Difference in performance of GFAP-TK transgenic mice during and after GCV treatment in the LML/LI version of the radial arm maze. (A) Experimental timeline. Both control and transgenic mice were treated with GCV for 10 weeks before behavioral testing in the radial maze and retested after a 10-week recovery period. (B) The performance of transgenic mice on GCV (n = 14 GFAP-TK, 12 control) was normal at delays of 35 sec and below but was improved relative to control mice when the delay was 55, 75, and 135 sec (P = 0.039, 0.030, and 0.016, respectively). This effect was confirmed by using the same delay (75 sec) over 6 consecutive days (3 blocks; P = 0.021). After 10 weeks of recovery (GCV Off), performance in both groups of mice was equivalent at all delays. (C) In GCV On mice, the significant difference in performance between GFAP-TK and control mice was due to delay-dependent differential processing of intertrial interference. Bar graph represents the average number of correct choices per trial with a delay of 15 (3 last blocks of training) or 75 sec. Transgenic mice showed a specific enhancement in performance as compared with controls during trials 5 and 6 (with interference; P < 0.011) but not during trials 1–4 (without interference; P = 0.067) with a delay of 75 sec.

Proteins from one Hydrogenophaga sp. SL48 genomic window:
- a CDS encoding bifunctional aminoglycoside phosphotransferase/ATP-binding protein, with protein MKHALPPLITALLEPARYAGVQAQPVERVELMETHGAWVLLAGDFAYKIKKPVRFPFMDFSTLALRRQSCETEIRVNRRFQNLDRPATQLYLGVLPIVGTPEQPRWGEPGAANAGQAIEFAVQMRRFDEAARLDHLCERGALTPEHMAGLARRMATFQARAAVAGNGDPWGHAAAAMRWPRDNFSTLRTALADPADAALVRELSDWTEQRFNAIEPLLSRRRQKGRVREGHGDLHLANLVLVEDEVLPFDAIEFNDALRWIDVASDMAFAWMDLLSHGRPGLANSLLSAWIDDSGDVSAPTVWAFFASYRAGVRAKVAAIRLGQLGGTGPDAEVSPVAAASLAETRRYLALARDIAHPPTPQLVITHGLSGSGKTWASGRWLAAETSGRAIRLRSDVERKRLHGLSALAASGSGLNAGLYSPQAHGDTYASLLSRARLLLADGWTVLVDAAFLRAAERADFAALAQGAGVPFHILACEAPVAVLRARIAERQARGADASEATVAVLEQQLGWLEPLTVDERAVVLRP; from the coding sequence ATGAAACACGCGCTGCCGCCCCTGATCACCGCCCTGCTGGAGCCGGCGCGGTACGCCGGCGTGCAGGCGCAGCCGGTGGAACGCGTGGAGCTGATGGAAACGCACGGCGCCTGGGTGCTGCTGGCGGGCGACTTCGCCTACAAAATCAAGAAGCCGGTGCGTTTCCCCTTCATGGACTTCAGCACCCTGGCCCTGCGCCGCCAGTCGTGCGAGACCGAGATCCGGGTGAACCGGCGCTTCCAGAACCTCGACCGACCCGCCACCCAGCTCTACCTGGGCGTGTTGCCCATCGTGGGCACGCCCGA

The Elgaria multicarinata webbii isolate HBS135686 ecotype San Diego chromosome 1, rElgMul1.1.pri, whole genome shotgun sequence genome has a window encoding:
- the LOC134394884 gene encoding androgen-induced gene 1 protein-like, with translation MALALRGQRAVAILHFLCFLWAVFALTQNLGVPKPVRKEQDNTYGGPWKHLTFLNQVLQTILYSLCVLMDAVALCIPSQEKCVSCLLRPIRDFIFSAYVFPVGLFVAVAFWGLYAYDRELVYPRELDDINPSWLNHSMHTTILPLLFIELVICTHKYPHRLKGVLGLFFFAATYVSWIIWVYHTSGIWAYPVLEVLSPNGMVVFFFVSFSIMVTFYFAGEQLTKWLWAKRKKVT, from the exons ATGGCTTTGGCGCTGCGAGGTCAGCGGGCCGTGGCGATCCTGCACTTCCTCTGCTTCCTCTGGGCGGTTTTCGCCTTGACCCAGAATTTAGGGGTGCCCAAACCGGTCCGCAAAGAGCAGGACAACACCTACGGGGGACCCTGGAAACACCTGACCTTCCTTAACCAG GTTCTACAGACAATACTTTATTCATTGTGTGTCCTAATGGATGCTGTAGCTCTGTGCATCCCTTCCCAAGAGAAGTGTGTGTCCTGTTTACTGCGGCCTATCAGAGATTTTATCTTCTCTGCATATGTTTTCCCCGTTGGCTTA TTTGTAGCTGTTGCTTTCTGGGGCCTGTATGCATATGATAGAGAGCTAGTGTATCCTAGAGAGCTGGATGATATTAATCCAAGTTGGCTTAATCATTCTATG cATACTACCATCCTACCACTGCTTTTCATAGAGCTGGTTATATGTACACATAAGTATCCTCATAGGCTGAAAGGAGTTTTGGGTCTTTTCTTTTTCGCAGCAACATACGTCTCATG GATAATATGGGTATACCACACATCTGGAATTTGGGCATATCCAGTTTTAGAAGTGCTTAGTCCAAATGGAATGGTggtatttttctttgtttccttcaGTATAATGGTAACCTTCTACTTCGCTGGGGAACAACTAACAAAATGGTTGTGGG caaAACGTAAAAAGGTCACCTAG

We have shown that, in specific conditions, ablation of neurogenesis in the adult dentate gyrus appears to relieve an inhibitory constraint on working memory. These results are surprising for the following reasons. First, lesions of the dentate gyrus have been shown to impair rather than to enhance performance in delay-dependent working memory tasks (13). Second, our previous study showed that disruption of neurogenesis using the same ablation techniques (x-ray and genetic ablation) had no effect on spatial reference memory and caused a weakening of contextual fear conditioning (8), two different types of long-term memory that require the hippocampus. Similar results have been reported after exposure of adult rats to gamma irradiation (7). This same study also reported an impairment of performance in a different working memory task (delayed-nonmatch-to-sample), contrasting with our results. However, it is unclear whether the impairment observed was due specifically to inhibition of hippocampal neurogenesis as the irradiation procedure affected the whole brain. In addition, there is no evidence for hippocampal dependency in this task. Thus, neurogenesis does not appear to have a unitary function in memory. Instead, the removal of this small cell population appears to differentially influence diverse hippocampal-dependent behaviors.